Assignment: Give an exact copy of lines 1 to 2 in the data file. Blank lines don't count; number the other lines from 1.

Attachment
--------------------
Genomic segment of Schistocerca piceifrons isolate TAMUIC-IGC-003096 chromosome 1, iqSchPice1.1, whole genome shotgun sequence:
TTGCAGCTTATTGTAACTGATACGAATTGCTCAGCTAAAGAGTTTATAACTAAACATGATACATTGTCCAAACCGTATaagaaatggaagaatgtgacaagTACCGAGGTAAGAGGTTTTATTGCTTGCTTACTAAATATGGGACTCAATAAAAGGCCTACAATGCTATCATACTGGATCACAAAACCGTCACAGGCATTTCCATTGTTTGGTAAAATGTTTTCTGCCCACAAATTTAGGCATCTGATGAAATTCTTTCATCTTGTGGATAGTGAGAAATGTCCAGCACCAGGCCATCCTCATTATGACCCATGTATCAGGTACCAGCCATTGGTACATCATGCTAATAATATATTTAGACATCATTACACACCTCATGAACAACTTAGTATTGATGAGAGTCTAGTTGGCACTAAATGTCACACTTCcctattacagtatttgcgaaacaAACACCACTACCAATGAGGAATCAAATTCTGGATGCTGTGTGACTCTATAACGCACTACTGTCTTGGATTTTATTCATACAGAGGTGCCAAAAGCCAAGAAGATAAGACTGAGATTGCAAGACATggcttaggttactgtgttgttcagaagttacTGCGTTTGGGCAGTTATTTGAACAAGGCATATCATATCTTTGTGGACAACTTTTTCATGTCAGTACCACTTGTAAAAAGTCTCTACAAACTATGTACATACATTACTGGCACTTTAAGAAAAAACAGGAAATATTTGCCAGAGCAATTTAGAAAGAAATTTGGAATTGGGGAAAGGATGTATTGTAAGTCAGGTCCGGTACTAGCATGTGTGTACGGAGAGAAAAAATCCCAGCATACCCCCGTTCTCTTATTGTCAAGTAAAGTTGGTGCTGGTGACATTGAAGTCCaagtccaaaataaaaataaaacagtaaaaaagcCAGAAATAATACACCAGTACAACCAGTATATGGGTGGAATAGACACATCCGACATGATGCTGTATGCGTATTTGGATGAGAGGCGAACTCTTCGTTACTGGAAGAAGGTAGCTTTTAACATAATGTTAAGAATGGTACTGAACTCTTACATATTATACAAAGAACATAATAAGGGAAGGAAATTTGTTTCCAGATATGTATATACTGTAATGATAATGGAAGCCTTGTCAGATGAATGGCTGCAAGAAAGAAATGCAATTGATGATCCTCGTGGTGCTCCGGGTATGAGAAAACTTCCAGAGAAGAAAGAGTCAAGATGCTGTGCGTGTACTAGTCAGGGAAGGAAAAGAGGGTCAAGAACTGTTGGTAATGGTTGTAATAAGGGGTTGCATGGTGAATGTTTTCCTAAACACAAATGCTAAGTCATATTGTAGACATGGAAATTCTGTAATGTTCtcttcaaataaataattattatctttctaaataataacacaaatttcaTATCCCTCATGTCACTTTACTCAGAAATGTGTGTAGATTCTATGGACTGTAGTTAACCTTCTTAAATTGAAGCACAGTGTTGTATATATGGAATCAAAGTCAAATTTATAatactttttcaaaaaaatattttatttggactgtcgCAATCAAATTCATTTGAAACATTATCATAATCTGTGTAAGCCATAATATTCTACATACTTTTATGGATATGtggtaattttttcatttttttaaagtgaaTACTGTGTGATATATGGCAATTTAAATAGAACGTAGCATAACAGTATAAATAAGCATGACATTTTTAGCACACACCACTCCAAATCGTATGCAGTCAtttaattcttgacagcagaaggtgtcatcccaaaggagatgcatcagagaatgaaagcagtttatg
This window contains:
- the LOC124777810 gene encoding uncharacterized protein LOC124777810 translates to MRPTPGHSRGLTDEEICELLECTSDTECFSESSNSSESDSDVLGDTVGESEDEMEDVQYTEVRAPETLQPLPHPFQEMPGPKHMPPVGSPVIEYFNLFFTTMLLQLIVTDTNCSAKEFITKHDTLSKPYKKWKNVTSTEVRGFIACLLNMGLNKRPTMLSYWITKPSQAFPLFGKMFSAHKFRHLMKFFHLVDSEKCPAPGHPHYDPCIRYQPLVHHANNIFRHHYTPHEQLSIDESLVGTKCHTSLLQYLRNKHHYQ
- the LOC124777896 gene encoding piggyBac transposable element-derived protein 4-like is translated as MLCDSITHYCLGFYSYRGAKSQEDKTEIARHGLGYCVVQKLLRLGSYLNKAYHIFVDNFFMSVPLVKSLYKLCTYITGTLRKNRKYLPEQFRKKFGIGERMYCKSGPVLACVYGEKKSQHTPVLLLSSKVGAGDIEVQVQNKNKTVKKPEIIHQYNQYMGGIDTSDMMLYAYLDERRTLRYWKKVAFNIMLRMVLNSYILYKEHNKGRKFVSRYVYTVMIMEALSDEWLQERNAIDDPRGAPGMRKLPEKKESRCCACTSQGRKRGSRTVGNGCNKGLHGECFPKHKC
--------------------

Genomic segment of Schistocerca piceifrons isolate TAMUIC-IGC-003096 chromosome 1, iqSchPice1.1, whole genome shotgun sequence:
TTGCAGCTTATTGTAACTGATACGAATTGCTCAGCTAAAGAGTTTATAACTAAACATGATACATTGTCCAAACCGTATaagaaatggaagaatgtgacaagTACCGAGGTAAGAGGTTTTATTGCTTGCTTACTAAATATGGGACTCAATAAAAGGCCTACAATGCTATCATACTGGATCACAAAACCGTCACAGGCATTTCCATTGTTTGGTAAAATGTTTTCTGCCCACAAATTTAGGCATCTGATGAAATTCTTTCATCTTGTGGATAGTGAGAAATGTCCAGCACCAGGCCATCCTCATTATGACCCATGTATCAGGTACCAGCCATTGGTACATCATGCTAATAATATATTTAGACATCATTACACACCTCATGAACAACTTAGTATTGATGAGAGTCTAGTTGGCACTAAATGTCACACTTCcctattacagtatttgcgaaacaAACACCACTACCAATGAGGAATCAAATTCTGGATGCTGTGTGACTCTATAACGCACTACTGTCTTGGATTTTATTCATACAGAGGTGCCAAAAGCCAAGAAGATAAGACTGAGATTGCAAGACATggcttaggttactgtgttgttcagaagttacTGCGTTTGGGCAGTTATTTGAACAAGGCATATCATATCTTTGTGGACAACTTTTTCATGTCAGTACCACTTGTAAAAAGTCTCTACAAACTATGTACATACATTACTGGCACTTTAAGAAAAAACAGGAAATATTTGCCAGAGCAATTTAGAAAGAAATTTGGAATTGGGGAAAGGATGTATTGTAAGTCAGGTCCGGTACTAGCATGTGTGTACGGAGAGAAAAAATCCCAGCATACCCCCGTTCTCTTATTGTCAAGTAAAGTTGGTGCTGGTGACATTGAAGTCCaagtccaaaataaaaataaaacagtaaaaaagcCAGAAATAATACACCAGTACAACCAGTATATGGGTGGAATAGACACATCCGACATGATGCTGTATGCGTATTTGGATGAGAGGCGAACTCTTCGTTACTGGAAGAAGGTAGCTTTTAACATAATGTTAAGAATGGTACTGAACTCTTACATATTATACAAAGAACATAATAAGGGAAGGAAATTTGTTTCCAGATATGTATATACTGTAATGATAATGGAAGCCTTGTCAGATGAATGGCTGCAAGAAAGAAATGCAATTGATGATCCTCGTGGTGCTCCGGGTATGAGAAAACTTCCAGAGAAGAAAGAGTCAAGATGCTGTGCGTGTACTAGTCAGGGAAGGAAAAGAGGGTCAAGAACTGTTGGTAATGGTTGTAATAAGGGGTTGCATGGTGAATGTTTTCCTAAACACAAATGCTAAGTCATATTGTAGACATGGAAATTCTGTAATGTTCtcttcaaataaataattattatctttctaaataataacacaaatttcaTATCCCTCATGTCACTTTACTCAGAAATGTGTGTAGATTCTATGGACTGTAGTTAACCTTCTTAAATTGAAGCACAGTGTTGTATATATGGAATCAAAGTCAAATTTATAatactttttcaaaaaaatattttatttggactgtcgCAATCAAATTCATTTGAAACATTATCATAATCTGTGTAAGCCATAATATTCTACATACTTTTATGGATATGtggtaattttttcatttttttaaagtgaaTACTGTGTGATATATGGCAATTTAAATAGAACGTAGCATAACAGTATAAATAAGCATGACATTTTTAGCACACACCACTCCAAATCGTATGCAGTCAtttaattcttgacagcagaaggtgtcatcccaaaggagatgcatcagagaatgaaagcagtttatg